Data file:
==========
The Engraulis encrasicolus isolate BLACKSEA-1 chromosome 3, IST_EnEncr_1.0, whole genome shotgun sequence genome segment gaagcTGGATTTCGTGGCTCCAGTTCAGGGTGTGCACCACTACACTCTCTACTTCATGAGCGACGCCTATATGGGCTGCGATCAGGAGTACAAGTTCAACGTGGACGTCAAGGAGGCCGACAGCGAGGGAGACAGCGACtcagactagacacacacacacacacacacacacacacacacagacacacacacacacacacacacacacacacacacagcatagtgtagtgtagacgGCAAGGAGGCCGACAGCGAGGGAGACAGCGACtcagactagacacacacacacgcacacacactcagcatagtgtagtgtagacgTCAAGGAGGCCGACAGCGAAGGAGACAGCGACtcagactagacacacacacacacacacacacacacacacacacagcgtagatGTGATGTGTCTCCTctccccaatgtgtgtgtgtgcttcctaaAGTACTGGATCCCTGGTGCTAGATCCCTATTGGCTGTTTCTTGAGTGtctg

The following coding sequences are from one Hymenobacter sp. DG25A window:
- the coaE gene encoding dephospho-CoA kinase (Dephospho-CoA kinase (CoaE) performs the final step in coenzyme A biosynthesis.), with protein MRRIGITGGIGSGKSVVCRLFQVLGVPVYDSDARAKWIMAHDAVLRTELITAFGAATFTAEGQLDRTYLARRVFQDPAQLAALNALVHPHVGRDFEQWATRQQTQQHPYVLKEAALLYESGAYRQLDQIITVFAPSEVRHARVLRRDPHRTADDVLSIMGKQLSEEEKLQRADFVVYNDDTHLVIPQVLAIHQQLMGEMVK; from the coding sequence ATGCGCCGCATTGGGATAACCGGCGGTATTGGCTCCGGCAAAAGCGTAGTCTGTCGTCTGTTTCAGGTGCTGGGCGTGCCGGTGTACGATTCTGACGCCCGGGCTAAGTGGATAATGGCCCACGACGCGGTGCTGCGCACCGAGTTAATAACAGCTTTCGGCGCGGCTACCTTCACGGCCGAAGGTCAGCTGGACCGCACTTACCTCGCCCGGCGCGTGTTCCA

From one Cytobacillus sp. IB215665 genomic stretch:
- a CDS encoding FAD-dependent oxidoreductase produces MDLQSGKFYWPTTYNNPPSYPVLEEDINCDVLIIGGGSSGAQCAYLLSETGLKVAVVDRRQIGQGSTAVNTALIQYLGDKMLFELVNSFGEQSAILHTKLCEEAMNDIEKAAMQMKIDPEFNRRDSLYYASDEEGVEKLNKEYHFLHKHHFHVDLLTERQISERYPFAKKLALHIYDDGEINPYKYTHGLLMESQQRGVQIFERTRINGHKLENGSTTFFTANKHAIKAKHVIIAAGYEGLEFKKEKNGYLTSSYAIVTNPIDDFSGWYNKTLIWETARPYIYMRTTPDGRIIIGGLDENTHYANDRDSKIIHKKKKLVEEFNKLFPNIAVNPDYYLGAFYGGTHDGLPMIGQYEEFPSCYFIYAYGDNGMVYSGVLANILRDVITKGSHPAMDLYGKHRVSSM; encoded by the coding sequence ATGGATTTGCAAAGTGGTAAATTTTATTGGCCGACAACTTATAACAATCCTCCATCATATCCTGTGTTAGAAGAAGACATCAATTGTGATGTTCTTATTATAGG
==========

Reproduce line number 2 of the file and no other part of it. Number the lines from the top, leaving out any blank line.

The following coding sequences are from one Hymenobacter sp. DG25A window: